• Long-term thinking

  • Connect diverse resources

  • Model the characteristics of a high performance workplace

A joint labor-management health and safety committee identify health and safety issues and concerns and provide recommendations to senior management for any necessary corrective actions.

Most staff have a personal computer with Internet and e-mail capabilities. Data is stored in both a mainframe and a network of regional client servers. Through local area networks and wide area networks, all local offices utilize one common data collection system, the Integrated Customer System (ICS), as well as share common standards for hardware and software. ICS is also available to workforce development partners. The ICS system was created and continues to be improved by IWD's internal data processing unit using enterprise standards established by the Information Technology Department. The department also maintains a wide range of resources online, such as forms, contacts, frequently asked questions, and manuals.

We share numerous databases with other state and federal departments, including the Iowa Department of Human Services and the U.S. Department of Labor. 

The Workers' Compensation Division utilizes electronic data interchange (EDI) protocols for injury and claims processing reports, maintaining a "paperless" database to meet customer needs and make the system more efficient. 

The Unemployment Insurance Division is beginning the process of redesigning the current tax collection system into a paperless, electronic system. The Workforce Development Center Administration Division is transitioning from two electronic labor exchange systems to one Internet-based, skills-based system.

Our Web site offers customers the option to file for unemployment insurance and register for employment services online alleviating the need to visit a local office or call our unemployment insurance service center.

Divisions have unique equipment needs. The Workers' Compensation and Labor Divisions have very specialized equipment needs to fulfill their missions. The Workers’ Compensation Division and Unemployment Appeals Unit are utilizing voice recognition technology to dictate decisions. The Central Office maintains its own mailroom and printing capabilities. 

The department is responsible for the administration of state and federal statutes related to public health and safety and workforce and workplace issues. Iowa's Occupational, Safety and Health Administration and administration of workers' compensation laws are located within the department. IWD's emphasis is on voluntary compliance through education and preventive services.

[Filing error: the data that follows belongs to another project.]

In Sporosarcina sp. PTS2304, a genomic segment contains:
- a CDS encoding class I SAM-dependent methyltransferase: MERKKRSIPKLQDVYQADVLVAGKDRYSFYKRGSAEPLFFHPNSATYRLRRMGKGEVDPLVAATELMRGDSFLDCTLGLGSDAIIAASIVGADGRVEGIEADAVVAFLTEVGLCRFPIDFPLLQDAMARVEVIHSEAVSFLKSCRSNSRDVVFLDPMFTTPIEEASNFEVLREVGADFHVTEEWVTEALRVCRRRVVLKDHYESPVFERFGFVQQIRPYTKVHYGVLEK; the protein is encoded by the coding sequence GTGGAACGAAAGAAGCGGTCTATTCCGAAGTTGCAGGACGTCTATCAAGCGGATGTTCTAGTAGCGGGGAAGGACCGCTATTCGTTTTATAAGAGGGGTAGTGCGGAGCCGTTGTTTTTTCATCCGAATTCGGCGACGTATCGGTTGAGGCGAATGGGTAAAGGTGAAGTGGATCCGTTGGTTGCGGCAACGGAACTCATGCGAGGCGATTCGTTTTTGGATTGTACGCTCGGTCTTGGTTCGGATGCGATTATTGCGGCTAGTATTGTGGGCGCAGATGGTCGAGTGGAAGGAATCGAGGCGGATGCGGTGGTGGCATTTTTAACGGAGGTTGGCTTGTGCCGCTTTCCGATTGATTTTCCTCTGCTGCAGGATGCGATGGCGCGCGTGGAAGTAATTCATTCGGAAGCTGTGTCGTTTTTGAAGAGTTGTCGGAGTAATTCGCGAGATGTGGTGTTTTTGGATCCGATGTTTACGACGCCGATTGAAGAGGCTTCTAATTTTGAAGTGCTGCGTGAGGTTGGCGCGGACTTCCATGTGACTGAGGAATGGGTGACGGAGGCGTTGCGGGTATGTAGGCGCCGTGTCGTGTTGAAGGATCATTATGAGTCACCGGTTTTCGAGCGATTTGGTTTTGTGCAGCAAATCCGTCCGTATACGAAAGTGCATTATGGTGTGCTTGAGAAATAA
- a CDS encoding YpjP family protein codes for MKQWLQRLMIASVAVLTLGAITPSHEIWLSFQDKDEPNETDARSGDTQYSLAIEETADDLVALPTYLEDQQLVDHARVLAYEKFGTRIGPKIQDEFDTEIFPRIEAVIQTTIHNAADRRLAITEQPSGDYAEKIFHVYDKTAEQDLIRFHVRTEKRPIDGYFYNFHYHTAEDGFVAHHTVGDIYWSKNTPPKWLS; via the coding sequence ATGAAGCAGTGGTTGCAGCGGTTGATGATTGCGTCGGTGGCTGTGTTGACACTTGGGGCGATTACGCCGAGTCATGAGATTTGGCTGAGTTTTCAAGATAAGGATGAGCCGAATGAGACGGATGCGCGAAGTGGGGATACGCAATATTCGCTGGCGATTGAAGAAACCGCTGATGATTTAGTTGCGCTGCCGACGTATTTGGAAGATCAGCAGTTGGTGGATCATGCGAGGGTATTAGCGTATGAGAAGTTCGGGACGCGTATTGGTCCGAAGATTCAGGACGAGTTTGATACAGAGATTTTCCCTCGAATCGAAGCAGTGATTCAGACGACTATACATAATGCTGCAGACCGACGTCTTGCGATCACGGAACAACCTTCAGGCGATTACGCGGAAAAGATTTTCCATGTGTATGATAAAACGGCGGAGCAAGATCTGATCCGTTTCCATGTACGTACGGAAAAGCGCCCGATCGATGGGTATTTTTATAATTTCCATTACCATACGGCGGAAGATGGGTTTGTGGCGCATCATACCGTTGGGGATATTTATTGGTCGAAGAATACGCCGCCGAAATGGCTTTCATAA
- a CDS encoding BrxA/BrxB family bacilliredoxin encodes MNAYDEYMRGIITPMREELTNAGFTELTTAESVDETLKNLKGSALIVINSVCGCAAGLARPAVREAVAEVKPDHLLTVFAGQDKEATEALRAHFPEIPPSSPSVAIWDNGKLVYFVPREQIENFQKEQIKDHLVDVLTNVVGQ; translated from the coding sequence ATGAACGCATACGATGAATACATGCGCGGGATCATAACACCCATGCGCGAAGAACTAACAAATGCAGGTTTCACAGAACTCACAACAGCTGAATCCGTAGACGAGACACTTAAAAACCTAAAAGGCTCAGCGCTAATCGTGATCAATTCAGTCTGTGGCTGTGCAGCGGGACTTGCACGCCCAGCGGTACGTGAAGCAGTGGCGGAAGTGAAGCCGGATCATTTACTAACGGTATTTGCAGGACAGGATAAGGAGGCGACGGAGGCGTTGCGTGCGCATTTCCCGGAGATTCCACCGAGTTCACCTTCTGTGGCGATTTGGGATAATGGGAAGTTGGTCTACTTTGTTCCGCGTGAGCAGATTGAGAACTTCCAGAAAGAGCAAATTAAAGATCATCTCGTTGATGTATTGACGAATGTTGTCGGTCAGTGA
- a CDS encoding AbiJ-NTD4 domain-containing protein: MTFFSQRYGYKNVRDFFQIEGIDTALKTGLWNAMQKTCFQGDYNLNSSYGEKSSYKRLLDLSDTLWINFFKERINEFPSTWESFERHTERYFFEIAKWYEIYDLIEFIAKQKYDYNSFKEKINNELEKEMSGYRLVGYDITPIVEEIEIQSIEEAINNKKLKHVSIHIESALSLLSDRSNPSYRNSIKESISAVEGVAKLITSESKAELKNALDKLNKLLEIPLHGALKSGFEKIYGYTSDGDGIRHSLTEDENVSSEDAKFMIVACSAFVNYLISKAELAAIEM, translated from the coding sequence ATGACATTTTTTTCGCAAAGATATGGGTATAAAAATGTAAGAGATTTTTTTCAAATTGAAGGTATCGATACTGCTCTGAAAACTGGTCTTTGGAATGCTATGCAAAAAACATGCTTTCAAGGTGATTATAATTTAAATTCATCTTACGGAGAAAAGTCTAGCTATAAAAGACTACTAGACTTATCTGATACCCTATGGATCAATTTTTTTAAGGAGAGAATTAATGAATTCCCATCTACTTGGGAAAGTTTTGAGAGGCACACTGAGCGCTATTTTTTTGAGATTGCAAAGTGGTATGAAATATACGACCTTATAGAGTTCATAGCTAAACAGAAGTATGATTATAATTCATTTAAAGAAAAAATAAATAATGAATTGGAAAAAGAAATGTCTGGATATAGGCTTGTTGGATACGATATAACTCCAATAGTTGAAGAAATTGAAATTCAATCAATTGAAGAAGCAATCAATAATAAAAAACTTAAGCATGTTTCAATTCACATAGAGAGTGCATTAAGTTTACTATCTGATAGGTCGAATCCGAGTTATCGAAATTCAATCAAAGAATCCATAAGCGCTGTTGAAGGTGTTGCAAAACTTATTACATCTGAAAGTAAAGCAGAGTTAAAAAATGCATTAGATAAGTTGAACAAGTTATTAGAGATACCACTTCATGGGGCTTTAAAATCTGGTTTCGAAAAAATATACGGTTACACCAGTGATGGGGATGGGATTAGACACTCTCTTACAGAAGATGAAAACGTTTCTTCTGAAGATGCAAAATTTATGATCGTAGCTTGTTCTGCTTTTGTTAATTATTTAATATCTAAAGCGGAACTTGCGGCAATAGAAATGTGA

IWD abides by the appropriate collective bargaining agreements and Iowa Department of Personnel policies related to hiring, employment and retention of employees. All administrative rules and procedures meet the requirements of Iowa's Administrative Procedures Act and open meetings and open records laws. IWD is also cooperating with the Department of Management to implement all requirements of the Accountable Government Act.

Our statewide service delivery system is governed by a series of service contracts, memorandums of understanding, and joint government sharing agreements. The agreements outline laws and regulations that must be followed to ensure the integrity of the system. 

The U.S. Department of Labor and Social Security Administration set minimum performance standards that we must meet to retain our federal funding and, in limited instances, receive possible performance bonuses. As standards and processes are changed, it affects what we do and how we do it.

The financial integrity of IWD is governed by inspections and reports of the State Auditor's Office and the Office of Inspector General.

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Organizational Relationships

Major customer groups include:

  • Businesses, including the self-employed.

  • Iowa workers and labor organizations that represent employees.

  • Schools, colleges and universities.

  • Individual citizens, including unemployed and dislocated workers, ex-offenders, welfare recipients, youth, minorities, disabled persons, mature workers, veterans, immigrants, students, teachers, college graduates, injured workers, and out-of-state residents.